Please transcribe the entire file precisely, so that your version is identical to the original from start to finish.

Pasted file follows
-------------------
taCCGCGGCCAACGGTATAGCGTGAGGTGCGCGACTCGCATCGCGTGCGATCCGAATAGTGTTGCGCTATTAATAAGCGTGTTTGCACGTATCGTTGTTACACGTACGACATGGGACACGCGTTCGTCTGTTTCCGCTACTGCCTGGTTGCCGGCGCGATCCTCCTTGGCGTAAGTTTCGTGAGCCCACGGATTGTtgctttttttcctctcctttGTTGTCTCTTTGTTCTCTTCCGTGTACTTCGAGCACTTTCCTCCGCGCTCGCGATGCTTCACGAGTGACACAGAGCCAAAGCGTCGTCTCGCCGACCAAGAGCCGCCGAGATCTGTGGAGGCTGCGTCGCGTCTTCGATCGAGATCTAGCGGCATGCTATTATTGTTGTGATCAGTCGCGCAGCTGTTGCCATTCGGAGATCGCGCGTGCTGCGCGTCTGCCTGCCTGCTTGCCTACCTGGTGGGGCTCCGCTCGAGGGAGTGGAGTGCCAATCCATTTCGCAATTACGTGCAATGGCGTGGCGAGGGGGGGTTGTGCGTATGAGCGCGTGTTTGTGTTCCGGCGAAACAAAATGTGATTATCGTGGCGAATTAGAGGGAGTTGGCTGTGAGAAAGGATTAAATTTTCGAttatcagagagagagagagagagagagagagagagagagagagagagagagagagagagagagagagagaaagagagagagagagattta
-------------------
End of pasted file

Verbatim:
taCCGCGGCCAACGGTATAGCGTGAGGTGCGCGACTCGCATCGCGTGCGATCCGAATAGTGTTGCGCTATTAATAAGCGTGTTTGCACGTATCGTTGTTACACGTACGACATGGGACACGCGTTCGTCTGTTTCCGCTACTGCCTGGTTGCCGGCGCGATCCTCCTTGGCGTAAGTTTCGTGAGCCCACGGATTGTtgctttttttcctctcctttGTTGTCTCTTTGTTCTCTTCCGTGTACTTCGAGCACTTTCCTCCGCGCTCGCGATGCTTCACGAGTGACACAGAGCCAAAGCGTCGTCTCGCCGACCAAGAGCCGCCGAGATCTGTGGAGGCTGCGTCGCGTCTTCGATCGAGATCTAGCGGCATGCTATTATTGTTGTGATCAGTCGCGCAGCTGTTGCCATTCGGAGATCGCGCGTGCTGCGCGTCTGCCTGCCTGCTTGCCTACCTGGTGGGGCTCCGCTCGAGGGAGTGGAGTGCCAATCCATTTCGCAATTACGTGCAATGGCGTGGCGAGGGGGGGTTGTGCGTATGAGCGCGTGTTTGTGTTCCGGCGAAACAAAATGTGATTATCGTGGCGAATTAGAGGGAGTTGGCTGTGAGAAAGGATTAAATTTTCGAttatcagagagagagagagagagagagagagagagagagagagagagagagagagagagagagagagagaaagagagagagagagattta